The Canadian Accounting Standards Board (AcSB) announced that all Publicly Accountable Enterprises will replace the use of the Generally Accepted Accounting Principles (GAAP) by the International Financial Reporting Standards (IFRS), starting January 2011. Since 2009, the enterprises are allowed to adopt the new accounting standards. The objective of the research project is to examine the adoption behaviour of a sample of Canadian private enterprises to identify the factors explaining the timing of the adoption of IFRS (2009, 2010 or 2011), and the policy choices made under the preferred framework.
The Legitimacy of the Canadian Standard Setter in the Globalization Era
Associate Professor Sylvain Durocher was awarded $63,500 from the Social Sciences and Humanities Research Council of Canada (SSHRC) for his project “The Legitimacy of the Canadian Standard Setter in the Globalization Era”.
The objective his research program is to describe the process through which the Accounting Standards Board (AcSB) of the Canadian Institute of Chartered Accountants (CICA) seeks to maintain its legitimacy as its role diminishes. The proposed research is of major importance to members of the financial community directly concerned by the AcSB’s standard-setting role. These include those who apply the accounting standards (corporate managers who prepare financial statements), audit financial statements prepared in accordance with the standards (practitioners), or make resource allocation decisions based on financial statements (financial statement users, such as institutional investors).
Case Studies on Challenges Faced by Northern Communities in Canada
The Social Sciences and Humanities Research Council of Canada (SSHRC) awarded $65,200 to Associate Professor Scott Ensign through its Public Outreach Grants for the Northern Communities. Dr. Ensign’s research project is entitled “Developing Case Studies about Entrepreneurial Experience in the North”.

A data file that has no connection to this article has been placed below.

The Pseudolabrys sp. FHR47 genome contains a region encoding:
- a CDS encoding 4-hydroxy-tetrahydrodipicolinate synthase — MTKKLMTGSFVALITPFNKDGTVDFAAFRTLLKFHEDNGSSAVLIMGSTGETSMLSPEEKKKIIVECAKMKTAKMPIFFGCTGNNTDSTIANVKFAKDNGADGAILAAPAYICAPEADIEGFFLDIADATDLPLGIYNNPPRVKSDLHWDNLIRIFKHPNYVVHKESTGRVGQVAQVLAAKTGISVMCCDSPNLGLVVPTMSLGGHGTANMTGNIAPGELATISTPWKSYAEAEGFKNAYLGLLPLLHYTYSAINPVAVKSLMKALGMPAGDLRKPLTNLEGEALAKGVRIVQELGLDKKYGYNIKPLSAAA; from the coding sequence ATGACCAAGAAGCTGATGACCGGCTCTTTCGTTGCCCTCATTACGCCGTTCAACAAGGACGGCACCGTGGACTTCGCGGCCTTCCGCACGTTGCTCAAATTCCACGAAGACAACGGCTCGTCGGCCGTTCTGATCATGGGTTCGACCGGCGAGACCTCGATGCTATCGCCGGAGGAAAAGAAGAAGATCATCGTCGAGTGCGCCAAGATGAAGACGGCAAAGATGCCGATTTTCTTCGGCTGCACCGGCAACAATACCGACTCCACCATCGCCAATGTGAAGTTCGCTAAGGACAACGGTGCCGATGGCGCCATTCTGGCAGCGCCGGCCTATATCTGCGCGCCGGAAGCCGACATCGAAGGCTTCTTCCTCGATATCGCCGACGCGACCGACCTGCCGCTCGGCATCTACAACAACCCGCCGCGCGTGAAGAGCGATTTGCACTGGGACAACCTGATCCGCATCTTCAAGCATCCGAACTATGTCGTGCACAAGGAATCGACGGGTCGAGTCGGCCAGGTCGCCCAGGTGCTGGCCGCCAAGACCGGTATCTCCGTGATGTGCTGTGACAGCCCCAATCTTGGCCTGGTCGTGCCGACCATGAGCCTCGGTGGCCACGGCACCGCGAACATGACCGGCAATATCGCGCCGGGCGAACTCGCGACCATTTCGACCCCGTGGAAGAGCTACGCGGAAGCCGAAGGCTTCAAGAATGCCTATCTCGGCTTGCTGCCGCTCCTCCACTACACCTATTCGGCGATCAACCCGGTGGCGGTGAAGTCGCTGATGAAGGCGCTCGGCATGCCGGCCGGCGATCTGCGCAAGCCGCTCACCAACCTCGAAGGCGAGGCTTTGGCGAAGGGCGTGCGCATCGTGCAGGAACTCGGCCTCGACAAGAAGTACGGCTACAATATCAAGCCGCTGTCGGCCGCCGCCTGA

The research program will enable sharing with a wider audience an understanding of entrepreneurial initiatives demonstrated by individuals and enterprises facing pressures from a turbulent economic environment; struggles faced by new ventures in bringing products and services to market in remote areas (Northern Manitoba, Northern Québec, and the territories); and the aptitudes and behaviours of small business owners in Canada’s North. In order to achieve these objectives, Dr. Ensign will create six case studies for learning and instructional purposes using multimedia technologies. The materials will be disseminated to colleges, universities, and small business and economic development centres with the goal of strengthening the skills of existing and future business leaders.
The research has the support of the CAPE Funds (Capital for Aboriginal Prosperity and Entrepreneurship), a private-sector investment fund initiated by the family of the Right Honourable Paul Martin; the University of Ottawa’s Aboriginal Resource Centre; the Ottawa Centre for Research and Innovation (OCRI); and, the School for Social and Policy Research at Charles Darwin University, Australia.
Trust Level in Organic Food Products
The Social Sciences and Humanities Research Council of Canada (SSHRC), through its International Opportunities Fund Program, awarded $70,313 to Associate Professor Leila Hamzaoui for her research project entitled “Building Trust in Organic Food Products: Crossing Consumers, Distribution and Certification Organizations’ Perspectives”. Dr. Mehdi Zahaf, Associate Professor from the Faculty of Business Administration at Lakehead University (Ontario) and Dr. Lucie Sirieix, Professor of Marketing from UMR Moisa at Montpellier SupAgro-SESG (France) are collaborating on this project.
The organic food industry has become the focus of worldwide interest due to a level of trust and mistrust held by consumers towards organic food products. This study will explore the important decisions regarding product distribution, labelling and standardisation that are being made in France and Canada. These decisions will not only affect the future of the organic food industry but also the long term perceptions of consumers.
Acceptance of New Technologies
Associate Professor Mirou Jaana is the lead investigator in a research program funded by the Social Sciences and Humanities Research Council of Canada (SSHRC) for an amount of $52,336, and entitled “Adoption and Use of an Expert System: User Acceptance and Usage Oucomes”. Her co-investigators are Full Professors Doug Angus (Telfer School of Management), Guy Paré (HEC Montréal) and Claude Sicotte (Université de Montréal).
This research aims at examining the social and behavioural factors that influence the adoption of an expert telemonitoring system by patients with heart failure. It will also assess how the patients accept and use this system and compare the factors leading to its adoption in home settings and retirement homes.
Telfer Professor Receives a Grant from CGA Ontario
Kaouthar Lajili, Ph.D., Associate Professor at the Telfer School of Management, has been awarded $10,000 from the Certified General Accountants of Ontario (CGA Ontario) for her research project “Exploring Modern Human Resource Accounting and Financial Reporting in the North-American Financial Services Industries”.